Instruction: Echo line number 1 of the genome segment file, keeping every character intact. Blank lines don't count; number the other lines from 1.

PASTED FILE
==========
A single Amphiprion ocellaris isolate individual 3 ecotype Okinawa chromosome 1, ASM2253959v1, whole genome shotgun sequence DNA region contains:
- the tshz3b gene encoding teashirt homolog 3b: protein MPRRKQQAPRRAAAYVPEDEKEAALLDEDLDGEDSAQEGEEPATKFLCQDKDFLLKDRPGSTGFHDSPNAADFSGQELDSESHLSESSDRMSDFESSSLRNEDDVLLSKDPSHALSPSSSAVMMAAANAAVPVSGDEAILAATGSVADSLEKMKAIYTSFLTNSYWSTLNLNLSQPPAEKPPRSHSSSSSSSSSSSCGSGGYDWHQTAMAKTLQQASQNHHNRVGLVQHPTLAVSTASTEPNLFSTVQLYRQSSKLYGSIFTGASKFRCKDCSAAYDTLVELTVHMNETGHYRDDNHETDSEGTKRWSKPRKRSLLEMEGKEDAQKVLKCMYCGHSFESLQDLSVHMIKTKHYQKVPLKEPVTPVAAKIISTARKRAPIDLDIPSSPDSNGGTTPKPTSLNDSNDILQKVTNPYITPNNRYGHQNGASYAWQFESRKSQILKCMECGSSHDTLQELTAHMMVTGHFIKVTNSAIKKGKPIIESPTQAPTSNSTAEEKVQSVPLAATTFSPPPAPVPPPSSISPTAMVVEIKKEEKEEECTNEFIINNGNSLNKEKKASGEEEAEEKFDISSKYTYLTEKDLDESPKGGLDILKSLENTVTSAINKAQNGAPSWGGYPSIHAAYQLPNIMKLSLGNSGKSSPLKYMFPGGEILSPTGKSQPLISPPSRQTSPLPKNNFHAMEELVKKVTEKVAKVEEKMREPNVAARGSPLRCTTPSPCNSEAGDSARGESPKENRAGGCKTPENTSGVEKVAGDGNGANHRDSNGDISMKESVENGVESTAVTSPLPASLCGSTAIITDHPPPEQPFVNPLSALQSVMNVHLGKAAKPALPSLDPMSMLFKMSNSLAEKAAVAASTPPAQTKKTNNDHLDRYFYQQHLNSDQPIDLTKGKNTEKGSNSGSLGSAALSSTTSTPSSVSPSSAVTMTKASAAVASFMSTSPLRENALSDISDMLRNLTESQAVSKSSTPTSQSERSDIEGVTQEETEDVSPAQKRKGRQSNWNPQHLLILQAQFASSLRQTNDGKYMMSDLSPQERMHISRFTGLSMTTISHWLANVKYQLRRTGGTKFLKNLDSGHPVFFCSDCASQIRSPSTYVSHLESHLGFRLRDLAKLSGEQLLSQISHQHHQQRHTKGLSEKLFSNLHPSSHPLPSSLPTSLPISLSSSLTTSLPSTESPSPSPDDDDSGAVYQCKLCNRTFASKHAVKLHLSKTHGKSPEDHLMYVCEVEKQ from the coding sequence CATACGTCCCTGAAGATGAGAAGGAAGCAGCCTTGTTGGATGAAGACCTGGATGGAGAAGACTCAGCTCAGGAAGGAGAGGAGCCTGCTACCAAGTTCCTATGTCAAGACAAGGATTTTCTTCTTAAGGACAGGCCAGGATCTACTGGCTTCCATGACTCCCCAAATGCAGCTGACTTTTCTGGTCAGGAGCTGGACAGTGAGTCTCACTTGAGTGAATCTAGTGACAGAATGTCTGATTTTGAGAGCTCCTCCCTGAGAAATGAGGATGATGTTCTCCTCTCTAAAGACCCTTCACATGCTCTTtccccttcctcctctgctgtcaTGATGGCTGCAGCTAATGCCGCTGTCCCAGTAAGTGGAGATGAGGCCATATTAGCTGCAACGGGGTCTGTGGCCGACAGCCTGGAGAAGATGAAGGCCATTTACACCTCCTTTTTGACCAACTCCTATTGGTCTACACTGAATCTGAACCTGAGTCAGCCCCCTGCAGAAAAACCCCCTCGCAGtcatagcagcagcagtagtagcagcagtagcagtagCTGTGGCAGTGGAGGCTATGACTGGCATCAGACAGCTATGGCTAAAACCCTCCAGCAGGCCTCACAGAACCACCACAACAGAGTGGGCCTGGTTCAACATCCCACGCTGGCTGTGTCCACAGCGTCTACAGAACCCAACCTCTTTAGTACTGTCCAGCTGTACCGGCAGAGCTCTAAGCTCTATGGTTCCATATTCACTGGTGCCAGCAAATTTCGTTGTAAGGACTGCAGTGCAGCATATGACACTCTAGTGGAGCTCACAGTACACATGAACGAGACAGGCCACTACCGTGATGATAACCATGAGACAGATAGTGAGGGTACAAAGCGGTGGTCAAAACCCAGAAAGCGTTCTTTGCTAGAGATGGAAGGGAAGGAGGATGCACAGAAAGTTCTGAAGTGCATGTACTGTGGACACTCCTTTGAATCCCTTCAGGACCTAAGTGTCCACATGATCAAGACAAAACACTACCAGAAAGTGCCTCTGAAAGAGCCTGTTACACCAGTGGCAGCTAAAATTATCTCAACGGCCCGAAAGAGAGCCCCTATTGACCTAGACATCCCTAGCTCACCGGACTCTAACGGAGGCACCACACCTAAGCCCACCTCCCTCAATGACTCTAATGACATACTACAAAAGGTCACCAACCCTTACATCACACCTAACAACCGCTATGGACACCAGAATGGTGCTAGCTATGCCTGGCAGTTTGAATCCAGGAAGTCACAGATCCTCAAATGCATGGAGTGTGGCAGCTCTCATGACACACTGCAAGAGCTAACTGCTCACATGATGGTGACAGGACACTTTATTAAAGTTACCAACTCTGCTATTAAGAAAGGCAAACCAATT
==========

A single Amphiprion ocellaris isolate individual 3 ecotype Okinawa chromosome 1, ASM2253959v1, whole genome shotgun sequence DNA region contains: